But my point was really not about Centanni personally, but about our society. Many, perhaps most, people in our society would sacrifice their own lives for the life of a loved one; a heroic few would do so for the lives of strangers. That's terrific, as far as it goes. But, we're still only talking about bare physical existence. Would anyone in our society die to protect the honor of a family member? That doesn't even make sense to us anymore, what would that even mean? What about to die for religious belief, which was essentially the situation Centanni confronted? No, probably not: most Westerners who claim to believe in God probably construct a completely undemanding God bearing the likeness of Dr. Phil, who will give us a break whenever we're under any duress whatsoever. Basically, we have purged our universe of transcendent value: everything of real value (anything we would truly sacrifice for) comes down to sheer physical comfort, and ultimately bare physical life. This is my real complaint, and this is what the Centanni situation brings to light.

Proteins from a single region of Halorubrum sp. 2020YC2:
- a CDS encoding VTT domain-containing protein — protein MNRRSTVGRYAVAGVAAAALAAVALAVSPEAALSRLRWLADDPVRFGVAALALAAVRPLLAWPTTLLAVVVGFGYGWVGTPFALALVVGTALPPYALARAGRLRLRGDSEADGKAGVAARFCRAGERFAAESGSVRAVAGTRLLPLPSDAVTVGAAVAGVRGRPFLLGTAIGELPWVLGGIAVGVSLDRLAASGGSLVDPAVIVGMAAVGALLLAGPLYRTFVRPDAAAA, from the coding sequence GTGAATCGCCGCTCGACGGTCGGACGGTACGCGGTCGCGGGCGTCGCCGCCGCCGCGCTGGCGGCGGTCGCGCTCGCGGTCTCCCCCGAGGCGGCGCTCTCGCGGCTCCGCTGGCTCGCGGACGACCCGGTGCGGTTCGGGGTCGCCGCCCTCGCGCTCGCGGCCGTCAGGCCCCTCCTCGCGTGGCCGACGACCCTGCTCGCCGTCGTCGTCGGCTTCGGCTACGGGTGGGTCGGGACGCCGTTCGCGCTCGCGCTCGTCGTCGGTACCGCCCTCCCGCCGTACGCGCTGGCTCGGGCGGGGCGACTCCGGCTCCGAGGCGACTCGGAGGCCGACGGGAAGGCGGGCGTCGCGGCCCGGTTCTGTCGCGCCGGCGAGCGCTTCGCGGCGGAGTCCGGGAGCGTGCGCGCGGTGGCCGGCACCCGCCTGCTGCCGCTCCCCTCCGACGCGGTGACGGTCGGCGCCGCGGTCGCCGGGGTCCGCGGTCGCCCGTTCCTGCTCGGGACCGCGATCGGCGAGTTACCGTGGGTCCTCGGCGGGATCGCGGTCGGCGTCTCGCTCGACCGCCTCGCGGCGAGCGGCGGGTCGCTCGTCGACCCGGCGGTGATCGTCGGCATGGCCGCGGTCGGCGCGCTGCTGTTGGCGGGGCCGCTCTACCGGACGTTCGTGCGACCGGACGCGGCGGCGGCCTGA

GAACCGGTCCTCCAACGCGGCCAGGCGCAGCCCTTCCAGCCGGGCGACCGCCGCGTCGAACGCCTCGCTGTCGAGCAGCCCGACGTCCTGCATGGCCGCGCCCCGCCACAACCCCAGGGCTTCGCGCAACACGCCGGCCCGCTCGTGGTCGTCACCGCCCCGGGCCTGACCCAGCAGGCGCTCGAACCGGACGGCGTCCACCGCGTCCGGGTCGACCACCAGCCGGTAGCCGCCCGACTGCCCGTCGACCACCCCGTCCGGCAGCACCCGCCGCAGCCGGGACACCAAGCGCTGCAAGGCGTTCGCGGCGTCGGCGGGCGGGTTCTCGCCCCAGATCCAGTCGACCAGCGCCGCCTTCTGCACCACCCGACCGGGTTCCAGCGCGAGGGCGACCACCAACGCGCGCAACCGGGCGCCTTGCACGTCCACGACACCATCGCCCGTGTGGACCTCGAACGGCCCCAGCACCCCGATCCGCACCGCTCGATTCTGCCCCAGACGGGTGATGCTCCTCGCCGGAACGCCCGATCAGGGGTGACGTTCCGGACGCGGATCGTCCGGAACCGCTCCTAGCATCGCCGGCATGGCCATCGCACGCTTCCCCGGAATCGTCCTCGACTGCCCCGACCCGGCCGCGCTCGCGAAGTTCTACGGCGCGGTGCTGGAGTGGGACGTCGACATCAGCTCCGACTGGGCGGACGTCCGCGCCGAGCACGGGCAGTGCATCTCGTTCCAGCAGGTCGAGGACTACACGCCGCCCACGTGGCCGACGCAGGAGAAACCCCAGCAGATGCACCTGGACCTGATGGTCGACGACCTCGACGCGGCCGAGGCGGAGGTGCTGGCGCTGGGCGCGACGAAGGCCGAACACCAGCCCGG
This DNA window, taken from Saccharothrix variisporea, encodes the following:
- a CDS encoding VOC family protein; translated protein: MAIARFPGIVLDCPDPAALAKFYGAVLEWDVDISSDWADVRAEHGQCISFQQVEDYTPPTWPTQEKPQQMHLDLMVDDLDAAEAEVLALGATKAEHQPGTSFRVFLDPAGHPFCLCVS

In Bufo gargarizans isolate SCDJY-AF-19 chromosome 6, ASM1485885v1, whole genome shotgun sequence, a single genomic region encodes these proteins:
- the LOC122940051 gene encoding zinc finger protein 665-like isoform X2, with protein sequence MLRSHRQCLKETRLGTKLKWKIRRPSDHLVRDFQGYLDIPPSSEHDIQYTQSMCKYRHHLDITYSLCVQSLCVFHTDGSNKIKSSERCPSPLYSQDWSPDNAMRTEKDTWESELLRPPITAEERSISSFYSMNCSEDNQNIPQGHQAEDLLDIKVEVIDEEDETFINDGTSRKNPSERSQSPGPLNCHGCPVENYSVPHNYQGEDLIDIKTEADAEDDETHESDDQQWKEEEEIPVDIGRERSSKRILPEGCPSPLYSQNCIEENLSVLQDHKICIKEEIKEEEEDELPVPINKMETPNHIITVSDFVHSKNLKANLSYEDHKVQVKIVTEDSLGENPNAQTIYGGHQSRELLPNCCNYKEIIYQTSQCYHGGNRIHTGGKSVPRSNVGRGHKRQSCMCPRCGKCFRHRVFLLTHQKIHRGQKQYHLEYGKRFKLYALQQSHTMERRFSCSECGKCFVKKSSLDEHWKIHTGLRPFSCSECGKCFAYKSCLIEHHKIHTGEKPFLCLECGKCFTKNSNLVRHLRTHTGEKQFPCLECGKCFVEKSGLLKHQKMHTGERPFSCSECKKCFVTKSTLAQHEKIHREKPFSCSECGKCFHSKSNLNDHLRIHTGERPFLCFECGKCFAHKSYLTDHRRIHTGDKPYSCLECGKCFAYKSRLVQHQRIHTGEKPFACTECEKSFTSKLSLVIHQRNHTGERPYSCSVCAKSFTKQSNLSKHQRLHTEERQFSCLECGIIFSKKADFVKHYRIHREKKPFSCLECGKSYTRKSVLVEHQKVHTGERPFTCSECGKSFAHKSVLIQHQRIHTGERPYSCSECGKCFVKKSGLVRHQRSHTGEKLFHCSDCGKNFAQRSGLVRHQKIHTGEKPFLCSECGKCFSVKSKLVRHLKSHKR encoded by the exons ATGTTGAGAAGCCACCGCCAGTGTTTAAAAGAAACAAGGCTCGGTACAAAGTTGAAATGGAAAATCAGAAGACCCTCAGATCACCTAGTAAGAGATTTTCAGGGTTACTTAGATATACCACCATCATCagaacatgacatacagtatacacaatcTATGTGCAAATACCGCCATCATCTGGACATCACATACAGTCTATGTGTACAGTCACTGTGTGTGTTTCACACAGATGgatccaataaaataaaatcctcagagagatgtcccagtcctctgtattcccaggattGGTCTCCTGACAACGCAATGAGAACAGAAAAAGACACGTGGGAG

I think Benedict recognizes this truth, and he accurately sees its relevance to the struggle against the global jihad. The Pope sez: "It has been said that we must not speak of God in the European constitution, because we must not offend Muslims and the faithful of other religions. The opposite is true: what offends Muslims and the faithful of other religions is not talking about God or our Christian roots, but rather the disdain for God and the sacred, that separates us from other cultures and does not create the opportunity for encounter, but expresses the arrogance of diminished, reduced reason, which provokes fundamentalist reactions." My translation: when we purge our universe of transcendent value, we reduce ourselves to mere conglomerations of cells and molecules, which makes us pathetic in the eyes of others -- others with swords and explosive belts (and, contrary to Lefty catechism, it is patheticness rather than excessive strength that inspires others' hatred and violence). I blogg'd on Benedict's quote back here.